6. Responding: Needs that can be resolved via communication are answered immediately by the Dispatchers. Needs that require a dedicated volunteer to perform a specific task are logged as requests in an Airtable form.
  7. Dispatch: A clever piece of open source software, written by Peter Valdez and Kyle Tomanelli, takes the request and compares it to the volunteer data. It then outputs a list of the 10 volunteers with the (self reported) ability to meet that need and prioritizes them based on physical proximity, wanting to keep the mutual aid provided hyper local. This list of volunteers posts to a private Dispatcher Slack channel so that a member of the dispatch team can easily contact the potential volunteers all at once via text if the issue isn’t urgent, or one by one with a phone call if it is.
  8. Fulfillment: Once a volunteer commits to fulfilling the task, the Dispatcher puts the volunteer in touch with the community member and changes the request’s status in Airtable for monitoring to “Assigned.” The Dispatcher and volunteer remain in communication until the  volunteer confirms that the need has been addressed at which point the request’s status is noted as “Completed.”
Information and process flowchart. Larger, updated version here.

Since the project began two weeks ago, over a hundred requests have been responded to, with around 40 requiring volunteer dispatching. Common volunteer tasks include non-urgent grocery deliveries, which are handed off to the Invisible Hands Deliver volunteer initiative, arranging transportation for high-risk people to and from medical appointments, and friendly conversations with people suffering from social isolation. 

The project has over 450 volunteers, 25 dispatch volunteers and is coordinated by a core team of 8 people.

The group isn’t raising money, but funds that they’ve been given are used to provide free Lyft rides for high-risk people. 

Astoria Mutual Aid Network is also performing a variety of other functions. They’re working with local politicians to call elderly people in the neighborhood every few days to keep them company. The group has already called over 3500 people. The group also creates space for members to collaborate with each other around passion projects. A Slack channel was created for people learning how to make sourdough bread while social distancing. Another channel was made for people to discuss their fitness routines at home. Another was for people developing an interest in homesteading. Members also encourage each other to do more, like make masks from old clothes.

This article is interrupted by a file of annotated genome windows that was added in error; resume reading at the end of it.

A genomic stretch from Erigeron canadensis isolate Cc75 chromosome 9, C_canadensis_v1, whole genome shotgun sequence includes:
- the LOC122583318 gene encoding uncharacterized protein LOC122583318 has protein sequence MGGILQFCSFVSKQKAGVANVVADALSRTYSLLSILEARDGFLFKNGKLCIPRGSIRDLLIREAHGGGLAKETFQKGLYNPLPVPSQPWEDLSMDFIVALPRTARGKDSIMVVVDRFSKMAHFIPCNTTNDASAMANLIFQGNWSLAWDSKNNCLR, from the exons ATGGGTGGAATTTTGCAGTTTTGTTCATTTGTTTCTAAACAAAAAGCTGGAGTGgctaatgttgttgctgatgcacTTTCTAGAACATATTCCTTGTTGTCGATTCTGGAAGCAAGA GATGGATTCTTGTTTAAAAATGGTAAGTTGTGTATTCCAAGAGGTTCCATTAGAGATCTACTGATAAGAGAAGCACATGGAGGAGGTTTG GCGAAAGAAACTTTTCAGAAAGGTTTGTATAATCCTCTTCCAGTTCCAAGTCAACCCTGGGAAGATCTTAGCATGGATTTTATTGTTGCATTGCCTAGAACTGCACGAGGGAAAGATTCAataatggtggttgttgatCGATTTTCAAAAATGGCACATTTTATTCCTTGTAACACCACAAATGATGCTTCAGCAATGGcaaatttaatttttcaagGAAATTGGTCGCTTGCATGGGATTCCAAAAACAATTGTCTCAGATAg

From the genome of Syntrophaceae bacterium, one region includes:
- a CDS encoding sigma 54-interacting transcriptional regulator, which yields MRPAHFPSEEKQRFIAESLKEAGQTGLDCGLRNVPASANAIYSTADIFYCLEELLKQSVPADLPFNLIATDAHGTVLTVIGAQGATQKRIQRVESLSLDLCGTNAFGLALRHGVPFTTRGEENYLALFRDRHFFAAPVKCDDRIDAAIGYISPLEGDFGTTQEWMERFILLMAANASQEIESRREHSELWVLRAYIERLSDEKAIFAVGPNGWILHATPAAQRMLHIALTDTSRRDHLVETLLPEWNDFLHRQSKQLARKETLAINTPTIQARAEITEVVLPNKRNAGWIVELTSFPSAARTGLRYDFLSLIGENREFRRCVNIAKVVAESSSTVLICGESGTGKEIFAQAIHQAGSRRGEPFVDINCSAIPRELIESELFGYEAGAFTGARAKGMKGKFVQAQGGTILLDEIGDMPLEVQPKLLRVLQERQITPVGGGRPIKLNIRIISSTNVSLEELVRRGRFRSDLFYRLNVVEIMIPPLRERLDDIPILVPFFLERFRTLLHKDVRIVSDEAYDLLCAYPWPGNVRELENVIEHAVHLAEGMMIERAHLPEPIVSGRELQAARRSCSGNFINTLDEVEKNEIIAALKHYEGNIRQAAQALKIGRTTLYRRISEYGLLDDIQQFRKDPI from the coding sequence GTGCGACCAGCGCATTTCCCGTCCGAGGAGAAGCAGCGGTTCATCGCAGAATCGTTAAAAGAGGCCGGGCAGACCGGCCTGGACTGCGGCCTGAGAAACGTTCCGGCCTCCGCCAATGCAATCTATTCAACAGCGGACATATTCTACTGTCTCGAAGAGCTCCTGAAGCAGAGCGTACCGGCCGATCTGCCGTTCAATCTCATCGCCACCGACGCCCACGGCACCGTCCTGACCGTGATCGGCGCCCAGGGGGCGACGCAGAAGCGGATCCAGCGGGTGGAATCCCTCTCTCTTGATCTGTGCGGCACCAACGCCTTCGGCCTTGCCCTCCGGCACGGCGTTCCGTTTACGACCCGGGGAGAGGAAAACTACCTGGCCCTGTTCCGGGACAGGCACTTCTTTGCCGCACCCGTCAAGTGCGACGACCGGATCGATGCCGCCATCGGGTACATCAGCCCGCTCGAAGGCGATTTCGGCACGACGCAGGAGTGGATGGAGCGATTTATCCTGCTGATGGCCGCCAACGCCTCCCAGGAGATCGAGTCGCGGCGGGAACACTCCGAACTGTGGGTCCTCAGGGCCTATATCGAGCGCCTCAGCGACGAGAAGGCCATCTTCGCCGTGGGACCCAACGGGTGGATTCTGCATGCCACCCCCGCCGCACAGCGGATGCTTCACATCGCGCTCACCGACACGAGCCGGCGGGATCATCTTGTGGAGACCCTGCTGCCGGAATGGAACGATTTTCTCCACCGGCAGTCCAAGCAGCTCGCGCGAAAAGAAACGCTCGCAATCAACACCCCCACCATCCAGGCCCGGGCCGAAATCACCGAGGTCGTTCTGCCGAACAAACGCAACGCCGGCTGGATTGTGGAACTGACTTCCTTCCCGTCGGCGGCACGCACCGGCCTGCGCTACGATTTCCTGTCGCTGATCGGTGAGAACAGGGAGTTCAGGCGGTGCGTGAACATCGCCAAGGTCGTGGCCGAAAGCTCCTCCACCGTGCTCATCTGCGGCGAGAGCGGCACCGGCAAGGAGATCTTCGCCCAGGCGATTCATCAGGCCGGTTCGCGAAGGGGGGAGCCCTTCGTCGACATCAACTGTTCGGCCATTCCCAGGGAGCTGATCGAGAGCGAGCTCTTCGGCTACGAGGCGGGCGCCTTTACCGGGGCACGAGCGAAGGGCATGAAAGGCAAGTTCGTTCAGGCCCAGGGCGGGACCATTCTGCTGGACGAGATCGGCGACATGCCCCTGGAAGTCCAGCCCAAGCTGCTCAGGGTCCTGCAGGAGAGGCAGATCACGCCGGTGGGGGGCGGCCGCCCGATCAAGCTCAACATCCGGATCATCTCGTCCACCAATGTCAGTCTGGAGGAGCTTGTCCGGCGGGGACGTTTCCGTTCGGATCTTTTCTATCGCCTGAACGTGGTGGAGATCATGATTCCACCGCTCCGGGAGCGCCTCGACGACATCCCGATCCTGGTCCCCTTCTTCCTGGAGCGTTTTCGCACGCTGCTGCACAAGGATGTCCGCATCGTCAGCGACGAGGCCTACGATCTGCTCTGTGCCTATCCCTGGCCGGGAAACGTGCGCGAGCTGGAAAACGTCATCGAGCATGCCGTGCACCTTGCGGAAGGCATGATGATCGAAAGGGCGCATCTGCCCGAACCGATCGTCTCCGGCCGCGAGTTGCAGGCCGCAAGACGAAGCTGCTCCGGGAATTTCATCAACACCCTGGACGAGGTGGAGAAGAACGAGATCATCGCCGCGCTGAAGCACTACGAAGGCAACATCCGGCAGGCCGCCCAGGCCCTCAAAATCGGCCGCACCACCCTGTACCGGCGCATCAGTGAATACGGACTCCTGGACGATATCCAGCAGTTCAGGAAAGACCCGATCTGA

Astoria Mutual Aid Network volunteer making masks

Maryam has spent two weeks straight working on this project, volunteering more than 10 hours a day. “Basically any time I’m not actively taking care of the needs and safety of my household” she’s working on this project.

Asked why she does it: “There really wasn’t another option in my mind. Ross and I have our health, and though I’m fully out of work, we don’t risk losing our home imminently. So rather than going down the doomsday rabbit hole thinking of how bad all this might get, I chose to adopt Ross’s perspective of ‘How much can our efforts help those who will be really badly affected by this crisis?’ and use my new found unemployment for good.”

If you have questions for the Astoria Mutual Aid Network, don’t hesitate to email them: